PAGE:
And in response to the efforts of the U.S. and other countries to limit climate negotiations to a hand-picked group of so-called world leaders, the Conference calls for a worldwide “people's referendum” on climate change, in which everyone can vote on emission reduction targets, the creation of a Climate Justice Court, the need for a Universal Declaration of the Rights of Mother Earth, and the need to change the capitalist system.

The organizers of the World People's Conference on Climate Change and the Rights of Mother Earth are determined that the resolutions adopted in Cochabamba be put into action, in two parallel ways.

On one hand, the resolutions will become part of negotiations for a new climate treaty, Evo Morales told the delegates that the eight member countries of the Bolivarian Alliance for the Peoples of Our America (ALBA) will go to the next round of international climate negotiations in Cancun Mexico, in December, with a submission that is “based on ... the proposals that came out of the seventeen working groups of the Cochabamba conference.”

As Venezuelan president Hugo Chavez said at the final session of the conference:

“In Cancun we cannot permit the imperial dictatorship to impose itself. We must go to Cancun to continue the battle of Copenhagen with greater fury... we are not going to allow the imposition of a document that does not include the voices of the people.”

At the same time, the Cochabamba meeting is a major step toward building a mass democratic movement against climate change. The resolutions adopted in Bolivia provide a programmatic basis for such a movement – but more importantly, the thousands of young activists who attended are returning invigorated and excited about building a movement in the streets.

As noted U.S. environmentalist Bill McKibben wrote on Earth Day, mainstream environmentalism “no longer does enough real organizing to build the pressure that could result in real change.” The impetus to change that will come from young activists, armed with a new vision of a mass movement that has the potential to force governments to adopt and implement concrete changes to cut emissions.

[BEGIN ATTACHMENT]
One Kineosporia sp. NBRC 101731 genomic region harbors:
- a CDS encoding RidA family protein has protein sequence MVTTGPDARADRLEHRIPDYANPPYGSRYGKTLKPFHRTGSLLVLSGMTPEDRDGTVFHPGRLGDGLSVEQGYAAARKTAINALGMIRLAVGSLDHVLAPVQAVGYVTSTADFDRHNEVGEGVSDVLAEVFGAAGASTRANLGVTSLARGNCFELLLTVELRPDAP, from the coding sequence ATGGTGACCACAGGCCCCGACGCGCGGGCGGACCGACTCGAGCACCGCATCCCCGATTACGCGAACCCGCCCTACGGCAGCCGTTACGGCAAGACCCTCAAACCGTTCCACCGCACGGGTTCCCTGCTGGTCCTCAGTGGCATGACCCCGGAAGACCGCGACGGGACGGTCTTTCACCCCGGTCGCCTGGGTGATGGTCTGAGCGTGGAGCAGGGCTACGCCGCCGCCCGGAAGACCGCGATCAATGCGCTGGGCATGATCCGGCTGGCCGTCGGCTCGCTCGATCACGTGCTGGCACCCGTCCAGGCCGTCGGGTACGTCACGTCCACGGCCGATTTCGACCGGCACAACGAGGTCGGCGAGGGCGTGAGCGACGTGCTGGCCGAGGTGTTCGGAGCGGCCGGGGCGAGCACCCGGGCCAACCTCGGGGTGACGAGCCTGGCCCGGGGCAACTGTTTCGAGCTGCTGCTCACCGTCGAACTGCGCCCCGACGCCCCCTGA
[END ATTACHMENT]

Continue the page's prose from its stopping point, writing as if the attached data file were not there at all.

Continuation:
As Kimia Ghomeshi of the Canadian Youth Climate Coalition writes:

“I also feel incredibly empowered because what I am seeing before me, here in Cochabamba, is a truly global resistance. A resistance to the world's greatest polluters – polluters who refuse to accept their responsibility for causing this global catastrophe. And this movement is building, becoming more tactful, more united, more committed, with a common vision: Systems change, not climate change.”

Ghomeshi will be one of the speakers at a “Report Back from Cochabamba” meeting in Toronto on May 7 [see video]. Such activists, and the movement building that such meetings can initiate, are the best hope we have that the planet can be saved. •

Ian Angus is editor of the online journal Climate and Capitalism. His most recent book is The Global Fight for Climate Justice, published this year by Fernwood Publishing.


For further information:

U.N. Ambassador Pablo Solon, from Bolivia, is inviting all the governments of the world and interested NGOs to a conference, on April 20 to 22, 2010, to discuss the "Structural Changes for the Environment".